During a challenging situation, it’s easy to get caught up in the immediacy of your emotions and the perceived enormity of the problem. Next time you find yourself in a challenging situation, ask yourself, “Will this matter in a year?”

This question helps distinguish between fleeting issues and those with more lasting implications. In making this distinction, you can invest your energy and emotions in problems that have long-term consequences while letting go of trivial matters.

Over time, this simple question can help you become better at handling stress and less likely to be overwhelmed by minor setbacks.

#8: Reach Out for Help

In some instances, the most effective approach to managing stress involves seeking the guidance of a trained professional, such as a therapist. Engaging in therapy, particularly Cognitive Behavioral Therapy (CBT), can be immensely beneficial for reducing anxiety.

CBT is a type of therapy that helps individuals identify and change negative thought patterns that contribute to their stress and anxiety. It equips you with practical tools and strategies to cope with stressors in a more adaptive and less distressing way.

Support groups and trusted family members and friends can also be a good source of support.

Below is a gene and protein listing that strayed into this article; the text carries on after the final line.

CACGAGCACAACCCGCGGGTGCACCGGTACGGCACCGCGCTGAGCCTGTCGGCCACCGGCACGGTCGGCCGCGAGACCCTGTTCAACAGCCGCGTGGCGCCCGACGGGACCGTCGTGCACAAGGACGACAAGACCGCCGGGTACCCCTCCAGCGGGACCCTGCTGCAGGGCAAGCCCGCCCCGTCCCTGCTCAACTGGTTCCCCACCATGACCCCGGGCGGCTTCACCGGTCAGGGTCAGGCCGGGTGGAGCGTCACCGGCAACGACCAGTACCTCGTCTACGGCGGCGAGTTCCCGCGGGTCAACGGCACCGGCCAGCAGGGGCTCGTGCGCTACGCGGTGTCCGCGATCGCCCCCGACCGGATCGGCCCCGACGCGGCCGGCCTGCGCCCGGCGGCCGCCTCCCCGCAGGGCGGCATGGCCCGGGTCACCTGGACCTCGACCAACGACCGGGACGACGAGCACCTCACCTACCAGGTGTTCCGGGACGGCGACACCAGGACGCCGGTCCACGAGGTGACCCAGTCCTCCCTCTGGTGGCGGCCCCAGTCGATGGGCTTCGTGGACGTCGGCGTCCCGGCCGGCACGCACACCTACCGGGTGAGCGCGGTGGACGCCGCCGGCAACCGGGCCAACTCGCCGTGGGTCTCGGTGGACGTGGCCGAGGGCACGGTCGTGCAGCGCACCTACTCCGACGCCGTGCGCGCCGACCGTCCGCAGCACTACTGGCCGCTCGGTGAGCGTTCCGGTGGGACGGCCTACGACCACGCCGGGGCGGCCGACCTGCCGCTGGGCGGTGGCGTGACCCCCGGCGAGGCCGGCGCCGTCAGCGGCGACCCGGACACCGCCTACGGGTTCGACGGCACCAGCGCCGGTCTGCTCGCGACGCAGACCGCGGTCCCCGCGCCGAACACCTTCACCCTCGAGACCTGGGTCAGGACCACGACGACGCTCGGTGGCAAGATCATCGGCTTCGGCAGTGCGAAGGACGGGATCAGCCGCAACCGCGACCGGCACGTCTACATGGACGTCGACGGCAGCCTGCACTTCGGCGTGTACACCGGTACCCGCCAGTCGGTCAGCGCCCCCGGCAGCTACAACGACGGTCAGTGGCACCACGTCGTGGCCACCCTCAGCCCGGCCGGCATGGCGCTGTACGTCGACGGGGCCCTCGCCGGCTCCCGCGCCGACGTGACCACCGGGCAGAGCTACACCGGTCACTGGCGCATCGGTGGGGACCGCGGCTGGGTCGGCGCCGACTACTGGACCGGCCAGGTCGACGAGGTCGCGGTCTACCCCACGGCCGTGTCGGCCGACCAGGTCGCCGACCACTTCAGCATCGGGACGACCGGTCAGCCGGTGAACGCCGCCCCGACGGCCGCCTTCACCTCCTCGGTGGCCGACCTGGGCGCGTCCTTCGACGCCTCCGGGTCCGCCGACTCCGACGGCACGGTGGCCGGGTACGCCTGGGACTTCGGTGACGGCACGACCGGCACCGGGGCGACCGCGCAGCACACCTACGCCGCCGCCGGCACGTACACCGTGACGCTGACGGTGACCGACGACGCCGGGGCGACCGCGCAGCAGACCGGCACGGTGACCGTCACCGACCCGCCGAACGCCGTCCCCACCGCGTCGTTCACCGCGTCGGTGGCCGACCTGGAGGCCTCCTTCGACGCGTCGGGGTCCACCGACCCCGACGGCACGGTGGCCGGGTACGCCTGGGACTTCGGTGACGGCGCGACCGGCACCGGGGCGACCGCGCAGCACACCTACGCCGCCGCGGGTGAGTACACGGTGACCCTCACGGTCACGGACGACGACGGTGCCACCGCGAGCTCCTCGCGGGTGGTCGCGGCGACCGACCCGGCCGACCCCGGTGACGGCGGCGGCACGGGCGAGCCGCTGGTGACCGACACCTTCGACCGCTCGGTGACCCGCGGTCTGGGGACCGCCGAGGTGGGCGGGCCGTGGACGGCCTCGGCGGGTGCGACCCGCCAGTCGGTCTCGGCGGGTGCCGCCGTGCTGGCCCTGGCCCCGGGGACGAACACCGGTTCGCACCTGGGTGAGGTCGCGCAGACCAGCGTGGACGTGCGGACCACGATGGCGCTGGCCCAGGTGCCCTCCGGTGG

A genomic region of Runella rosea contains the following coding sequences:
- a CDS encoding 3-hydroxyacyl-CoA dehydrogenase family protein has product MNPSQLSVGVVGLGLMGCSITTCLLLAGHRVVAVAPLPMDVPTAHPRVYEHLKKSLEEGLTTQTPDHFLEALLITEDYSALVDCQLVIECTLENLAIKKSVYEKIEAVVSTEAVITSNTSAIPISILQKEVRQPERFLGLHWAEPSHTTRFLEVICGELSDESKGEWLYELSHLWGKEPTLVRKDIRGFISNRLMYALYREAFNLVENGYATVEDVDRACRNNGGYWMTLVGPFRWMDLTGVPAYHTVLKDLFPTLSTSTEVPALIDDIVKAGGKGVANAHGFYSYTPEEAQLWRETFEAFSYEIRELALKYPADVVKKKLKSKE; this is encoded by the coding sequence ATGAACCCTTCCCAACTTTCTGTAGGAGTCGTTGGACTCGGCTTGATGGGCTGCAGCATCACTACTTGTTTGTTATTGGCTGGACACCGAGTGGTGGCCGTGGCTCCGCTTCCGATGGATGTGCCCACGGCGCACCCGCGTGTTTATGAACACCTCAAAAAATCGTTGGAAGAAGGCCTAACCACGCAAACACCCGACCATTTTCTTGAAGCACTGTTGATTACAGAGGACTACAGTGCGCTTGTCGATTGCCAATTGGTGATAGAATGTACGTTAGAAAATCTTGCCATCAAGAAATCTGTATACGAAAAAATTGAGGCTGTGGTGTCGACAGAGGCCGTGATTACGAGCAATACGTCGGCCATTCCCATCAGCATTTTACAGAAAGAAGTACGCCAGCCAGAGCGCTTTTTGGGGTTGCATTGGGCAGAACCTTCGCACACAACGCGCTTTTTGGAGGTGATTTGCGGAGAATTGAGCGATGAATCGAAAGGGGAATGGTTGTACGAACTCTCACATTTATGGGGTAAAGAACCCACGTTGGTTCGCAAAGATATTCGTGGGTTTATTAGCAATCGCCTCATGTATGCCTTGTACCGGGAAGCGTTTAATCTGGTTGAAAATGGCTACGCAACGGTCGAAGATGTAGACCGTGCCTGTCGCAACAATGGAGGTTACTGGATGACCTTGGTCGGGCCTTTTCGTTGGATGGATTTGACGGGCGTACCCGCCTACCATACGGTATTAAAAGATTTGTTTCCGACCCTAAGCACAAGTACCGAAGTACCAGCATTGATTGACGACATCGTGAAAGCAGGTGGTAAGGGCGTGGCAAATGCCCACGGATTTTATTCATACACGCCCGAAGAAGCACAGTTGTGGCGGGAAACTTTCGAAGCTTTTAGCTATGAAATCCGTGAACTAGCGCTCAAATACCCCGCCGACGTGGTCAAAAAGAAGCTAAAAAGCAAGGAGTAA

Ready to Find Your Calm?

The key to managing stress and anxiety is not to seek a one-time solution but rather to cultivate a lifestyle and way of being that encourages serenity. It’s all about finding what works for you, so experiment with the following tips to find your personal recipe for zen:

  • Embrace a practice of daily or weekly journaling.
  • When confronted with a stressful situation or problem, ask yourself, “Will this matter in a year?”
  • Focus on changing the aspects of a situation you can control and learn to let go or accept aspects you cannot.
  • Create a to-do list or organize and prioritize your daily tasks.
  • Follow a nutrient-rich diet that includes plenty of plant-based foods.
  • Incorporate soothing foods and beverages, such as chamomile tea, magnesium-rich foods, and The Good Stuff™.
  • Don’t hesitate to seek support from friends, family, or professionals if needed.

  • Remember, small, consistent steps often lead to significant changes.

    Written by Katie Koschalk, a health and wellness writer, certified holistic nutritionist, and certified personal trainer based in California.